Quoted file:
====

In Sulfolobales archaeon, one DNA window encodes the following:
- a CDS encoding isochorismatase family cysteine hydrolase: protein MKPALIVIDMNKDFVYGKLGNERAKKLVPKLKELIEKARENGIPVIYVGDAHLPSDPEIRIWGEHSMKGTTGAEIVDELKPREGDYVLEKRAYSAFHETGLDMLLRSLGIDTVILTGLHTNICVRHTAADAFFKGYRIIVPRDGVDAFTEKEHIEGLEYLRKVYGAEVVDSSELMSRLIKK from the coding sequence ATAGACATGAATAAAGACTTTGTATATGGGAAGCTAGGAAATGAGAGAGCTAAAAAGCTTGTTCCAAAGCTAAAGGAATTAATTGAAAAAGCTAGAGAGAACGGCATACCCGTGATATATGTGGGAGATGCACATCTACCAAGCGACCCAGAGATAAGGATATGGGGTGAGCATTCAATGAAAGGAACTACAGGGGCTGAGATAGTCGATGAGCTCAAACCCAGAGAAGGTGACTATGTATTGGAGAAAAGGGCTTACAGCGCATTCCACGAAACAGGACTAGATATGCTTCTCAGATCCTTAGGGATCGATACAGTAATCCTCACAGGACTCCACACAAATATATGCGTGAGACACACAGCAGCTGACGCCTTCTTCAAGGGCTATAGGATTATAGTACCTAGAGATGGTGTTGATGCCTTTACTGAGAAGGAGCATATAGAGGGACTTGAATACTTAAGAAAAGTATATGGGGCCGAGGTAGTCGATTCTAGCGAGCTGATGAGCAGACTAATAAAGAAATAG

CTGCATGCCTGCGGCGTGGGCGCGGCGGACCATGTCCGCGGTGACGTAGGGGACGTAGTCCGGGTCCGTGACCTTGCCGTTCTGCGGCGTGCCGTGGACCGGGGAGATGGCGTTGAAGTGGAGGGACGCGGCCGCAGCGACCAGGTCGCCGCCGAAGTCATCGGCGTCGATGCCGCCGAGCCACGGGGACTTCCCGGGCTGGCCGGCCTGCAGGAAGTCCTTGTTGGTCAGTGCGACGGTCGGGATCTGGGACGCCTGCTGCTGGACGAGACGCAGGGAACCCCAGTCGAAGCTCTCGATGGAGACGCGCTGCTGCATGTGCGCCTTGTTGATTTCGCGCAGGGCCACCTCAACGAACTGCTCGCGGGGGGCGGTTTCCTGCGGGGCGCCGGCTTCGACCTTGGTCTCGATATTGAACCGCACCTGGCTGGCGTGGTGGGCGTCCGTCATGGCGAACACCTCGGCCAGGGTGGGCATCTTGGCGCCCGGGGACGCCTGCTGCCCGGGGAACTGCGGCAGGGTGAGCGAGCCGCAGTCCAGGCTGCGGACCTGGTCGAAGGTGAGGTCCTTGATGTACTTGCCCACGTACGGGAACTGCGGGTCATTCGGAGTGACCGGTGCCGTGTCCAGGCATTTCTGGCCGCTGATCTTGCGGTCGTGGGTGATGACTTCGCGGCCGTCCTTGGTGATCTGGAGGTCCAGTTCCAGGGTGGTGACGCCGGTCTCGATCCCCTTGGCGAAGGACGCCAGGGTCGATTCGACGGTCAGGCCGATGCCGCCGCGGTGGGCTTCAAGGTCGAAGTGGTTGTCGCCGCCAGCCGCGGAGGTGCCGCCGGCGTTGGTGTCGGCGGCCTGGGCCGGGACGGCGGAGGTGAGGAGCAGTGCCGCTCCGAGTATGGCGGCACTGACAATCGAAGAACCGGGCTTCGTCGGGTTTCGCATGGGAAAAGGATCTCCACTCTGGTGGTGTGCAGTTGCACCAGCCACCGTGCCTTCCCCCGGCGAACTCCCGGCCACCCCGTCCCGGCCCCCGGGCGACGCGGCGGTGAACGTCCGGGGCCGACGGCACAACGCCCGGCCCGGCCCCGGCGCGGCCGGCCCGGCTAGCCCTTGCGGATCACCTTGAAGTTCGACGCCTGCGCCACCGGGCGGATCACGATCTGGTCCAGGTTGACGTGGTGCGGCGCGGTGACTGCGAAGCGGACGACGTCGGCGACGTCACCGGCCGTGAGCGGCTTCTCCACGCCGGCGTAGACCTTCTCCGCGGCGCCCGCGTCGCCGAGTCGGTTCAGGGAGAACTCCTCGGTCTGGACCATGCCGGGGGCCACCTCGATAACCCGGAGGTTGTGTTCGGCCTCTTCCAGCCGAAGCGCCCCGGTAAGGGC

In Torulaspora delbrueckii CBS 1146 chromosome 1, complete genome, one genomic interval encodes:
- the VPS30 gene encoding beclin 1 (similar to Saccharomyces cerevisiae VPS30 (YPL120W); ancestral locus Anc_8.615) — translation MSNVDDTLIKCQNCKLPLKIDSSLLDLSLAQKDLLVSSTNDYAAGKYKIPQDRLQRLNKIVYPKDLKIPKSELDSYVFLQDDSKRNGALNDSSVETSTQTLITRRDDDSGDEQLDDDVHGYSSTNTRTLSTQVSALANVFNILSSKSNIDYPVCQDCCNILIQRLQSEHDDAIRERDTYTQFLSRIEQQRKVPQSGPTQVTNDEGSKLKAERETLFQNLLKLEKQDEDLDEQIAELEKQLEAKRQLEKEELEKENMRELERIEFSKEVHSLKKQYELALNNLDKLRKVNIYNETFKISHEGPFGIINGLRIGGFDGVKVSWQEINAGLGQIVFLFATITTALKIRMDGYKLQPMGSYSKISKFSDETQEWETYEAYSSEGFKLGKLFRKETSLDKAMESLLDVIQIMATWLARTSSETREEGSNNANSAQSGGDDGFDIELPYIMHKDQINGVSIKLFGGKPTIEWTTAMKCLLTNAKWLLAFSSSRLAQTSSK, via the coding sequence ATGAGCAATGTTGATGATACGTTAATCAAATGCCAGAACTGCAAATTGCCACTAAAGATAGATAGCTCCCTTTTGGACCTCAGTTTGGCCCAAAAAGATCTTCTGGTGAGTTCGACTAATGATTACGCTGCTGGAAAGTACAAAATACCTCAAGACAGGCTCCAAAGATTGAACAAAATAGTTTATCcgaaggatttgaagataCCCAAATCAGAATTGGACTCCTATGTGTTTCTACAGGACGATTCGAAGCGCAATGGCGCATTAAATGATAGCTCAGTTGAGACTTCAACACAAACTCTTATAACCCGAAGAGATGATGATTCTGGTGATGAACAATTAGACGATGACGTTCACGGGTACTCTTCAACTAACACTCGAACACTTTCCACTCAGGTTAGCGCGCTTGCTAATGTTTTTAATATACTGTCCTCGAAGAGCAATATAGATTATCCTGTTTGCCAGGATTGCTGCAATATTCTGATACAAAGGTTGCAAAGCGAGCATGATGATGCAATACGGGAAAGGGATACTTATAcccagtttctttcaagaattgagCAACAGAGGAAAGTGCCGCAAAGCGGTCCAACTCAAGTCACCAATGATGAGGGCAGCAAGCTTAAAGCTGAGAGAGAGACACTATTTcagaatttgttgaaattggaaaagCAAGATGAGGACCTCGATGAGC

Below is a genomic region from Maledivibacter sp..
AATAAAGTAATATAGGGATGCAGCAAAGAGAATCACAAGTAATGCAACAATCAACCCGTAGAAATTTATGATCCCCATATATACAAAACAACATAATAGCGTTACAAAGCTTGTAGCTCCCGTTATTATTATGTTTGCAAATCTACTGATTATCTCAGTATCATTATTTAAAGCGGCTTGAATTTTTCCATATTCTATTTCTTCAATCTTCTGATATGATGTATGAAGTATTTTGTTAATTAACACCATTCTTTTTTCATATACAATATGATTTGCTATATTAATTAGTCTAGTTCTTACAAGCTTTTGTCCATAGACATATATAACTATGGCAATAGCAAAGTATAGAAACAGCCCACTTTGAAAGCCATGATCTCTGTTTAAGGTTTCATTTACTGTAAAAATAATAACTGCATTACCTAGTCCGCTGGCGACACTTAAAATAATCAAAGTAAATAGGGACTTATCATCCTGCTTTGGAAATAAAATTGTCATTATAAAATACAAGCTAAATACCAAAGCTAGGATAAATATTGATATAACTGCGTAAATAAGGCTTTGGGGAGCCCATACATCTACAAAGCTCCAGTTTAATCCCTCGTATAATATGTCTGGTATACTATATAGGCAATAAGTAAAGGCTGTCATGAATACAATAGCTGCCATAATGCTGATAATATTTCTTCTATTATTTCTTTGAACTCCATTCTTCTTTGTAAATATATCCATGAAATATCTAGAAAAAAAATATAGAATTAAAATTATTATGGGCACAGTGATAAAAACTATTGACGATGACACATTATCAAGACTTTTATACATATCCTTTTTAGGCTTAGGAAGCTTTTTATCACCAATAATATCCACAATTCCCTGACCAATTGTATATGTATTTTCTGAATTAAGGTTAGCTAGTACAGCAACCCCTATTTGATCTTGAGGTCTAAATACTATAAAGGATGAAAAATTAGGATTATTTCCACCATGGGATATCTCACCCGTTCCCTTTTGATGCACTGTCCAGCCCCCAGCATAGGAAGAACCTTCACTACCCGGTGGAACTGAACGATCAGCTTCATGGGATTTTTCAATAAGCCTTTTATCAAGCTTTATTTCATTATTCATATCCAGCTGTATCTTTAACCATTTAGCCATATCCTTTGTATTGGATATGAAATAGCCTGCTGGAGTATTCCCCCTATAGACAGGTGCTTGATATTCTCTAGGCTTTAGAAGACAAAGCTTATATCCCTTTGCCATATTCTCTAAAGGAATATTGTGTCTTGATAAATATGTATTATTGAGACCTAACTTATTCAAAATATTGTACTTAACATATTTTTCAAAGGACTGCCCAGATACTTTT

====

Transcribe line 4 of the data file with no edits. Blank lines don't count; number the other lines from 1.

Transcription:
In Torulaspora delbrueckii CBS 1146 chromosome 1, complete genome, one genomic interval encodes: